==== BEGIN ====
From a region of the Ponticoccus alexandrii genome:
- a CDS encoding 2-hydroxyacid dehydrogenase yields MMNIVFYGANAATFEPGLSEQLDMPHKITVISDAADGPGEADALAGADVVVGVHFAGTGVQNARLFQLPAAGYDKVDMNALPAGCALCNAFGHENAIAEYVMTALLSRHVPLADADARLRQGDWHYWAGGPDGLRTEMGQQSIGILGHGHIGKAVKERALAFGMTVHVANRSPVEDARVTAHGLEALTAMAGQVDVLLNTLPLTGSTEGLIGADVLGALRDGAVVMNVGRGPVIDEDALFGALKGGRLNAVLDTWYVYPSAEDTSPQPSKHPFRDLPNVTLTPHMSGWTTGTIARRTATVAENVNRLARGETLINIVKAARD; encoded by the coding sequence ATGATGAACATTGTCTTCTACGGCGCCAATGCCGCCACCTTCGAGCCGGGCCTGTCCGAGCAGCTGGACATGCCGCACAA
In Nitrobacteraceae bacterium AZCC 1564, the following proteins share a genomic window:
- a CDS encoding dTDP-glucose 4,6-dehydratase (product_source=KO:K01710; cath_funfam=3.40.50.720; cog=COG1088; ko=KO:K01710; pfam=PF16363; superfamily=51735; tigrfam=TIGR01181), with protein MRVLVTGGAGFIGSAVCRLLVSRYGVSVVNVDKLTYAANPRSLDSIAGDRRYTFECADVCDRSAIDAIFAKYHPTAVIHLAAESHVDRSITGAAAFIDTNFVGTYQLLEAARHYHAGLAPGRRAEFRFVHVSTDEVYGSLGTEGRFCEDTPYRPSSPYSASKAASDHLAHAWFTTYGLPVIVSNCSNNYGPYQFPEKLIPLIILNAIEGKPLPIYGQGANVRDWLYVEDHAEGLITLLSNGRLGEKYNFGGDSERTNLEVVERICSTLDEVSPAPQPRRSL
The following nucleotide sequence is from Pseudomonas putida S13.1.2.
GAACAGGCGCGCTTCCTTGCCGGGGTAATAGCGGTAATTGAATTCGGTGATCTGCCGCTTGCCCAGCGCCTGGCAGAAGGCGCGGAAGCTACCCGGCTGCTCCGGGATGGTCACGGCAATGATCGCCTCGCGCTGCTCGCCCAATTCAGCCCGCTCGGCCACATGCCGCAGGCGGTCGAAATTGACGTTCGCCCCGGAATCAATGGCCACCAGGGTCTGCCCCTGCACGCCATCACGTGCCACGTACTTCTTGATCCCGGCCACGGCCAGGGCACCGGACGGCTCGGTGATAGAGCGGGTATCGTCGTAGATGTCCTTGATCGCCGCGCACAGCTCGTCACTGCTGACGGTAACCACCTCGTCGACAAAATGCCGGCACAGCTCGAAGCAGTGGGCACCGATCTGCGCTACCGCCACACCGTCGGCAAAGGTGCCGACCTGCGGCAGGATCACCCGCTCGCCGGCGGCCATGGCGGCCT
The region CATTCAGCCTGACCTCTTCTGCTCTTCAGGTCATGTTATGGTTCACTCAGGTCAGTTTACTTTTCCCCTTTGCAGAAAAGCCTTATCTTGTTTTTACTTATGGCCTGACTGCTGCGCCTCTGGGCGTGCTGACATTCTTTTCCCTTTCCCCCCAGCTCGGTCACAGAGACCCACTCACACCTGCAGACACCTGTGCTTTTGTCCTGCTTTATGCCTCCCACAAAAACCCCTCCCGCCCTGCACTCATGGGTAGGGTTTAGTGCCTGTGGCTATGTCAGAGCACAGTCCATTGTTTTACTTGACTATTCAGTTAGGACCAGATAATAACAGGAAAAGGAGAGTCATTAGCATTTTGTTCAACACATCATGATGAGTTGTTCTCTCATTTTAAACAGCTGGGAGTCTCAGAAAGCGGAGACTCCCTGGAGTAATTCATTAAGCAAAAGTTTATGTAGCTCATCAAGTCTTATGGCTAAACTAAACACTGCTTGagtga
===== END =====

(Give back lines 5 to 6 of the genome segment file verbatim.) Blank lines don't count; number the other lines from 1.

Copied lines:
The following nucleotide sequence is from Pseudomonas putida S13.1.2.
GAACAGGCGCGCTTCCTTGCCGGGGTAATAGCGGTAATTGAATTCGGTGATCTGCCGCTTGCCCAGCGCCTGGCAGAAGGCGCGGAAGCTACCCGGCTGCTCCGGGATGGTCACGGCAATGATCGCCTCGCGCTGCTCGCCCAATTCAGCCCGCTCGGCCACATGCCGCAGGCGGTCGAAATTGACGTTCGCCCCGGAATCAATGGCCACCAGGGTCTGCCCCTGCACGCCATCACGTGCCACGTACTTCTTGATCCCGGCCACGGCCAGGGCACCGGACGGCTCGGTGATAGAGCGGGTATCGTCGTAGATGTCCTTGATCGCCGCGCACAGCTCGTCACTGCTGACGGTAACCACCTCGTCGACAAAATGCCGGCACAGCTCGAAGCAGTGGGCACCGATCTGCGCTACCGCCACACCGTCGGCAAAGGTGCCGACCTGCGGCAGGATCACCCGCTCGCCGGCGGCCATGGCGGCCT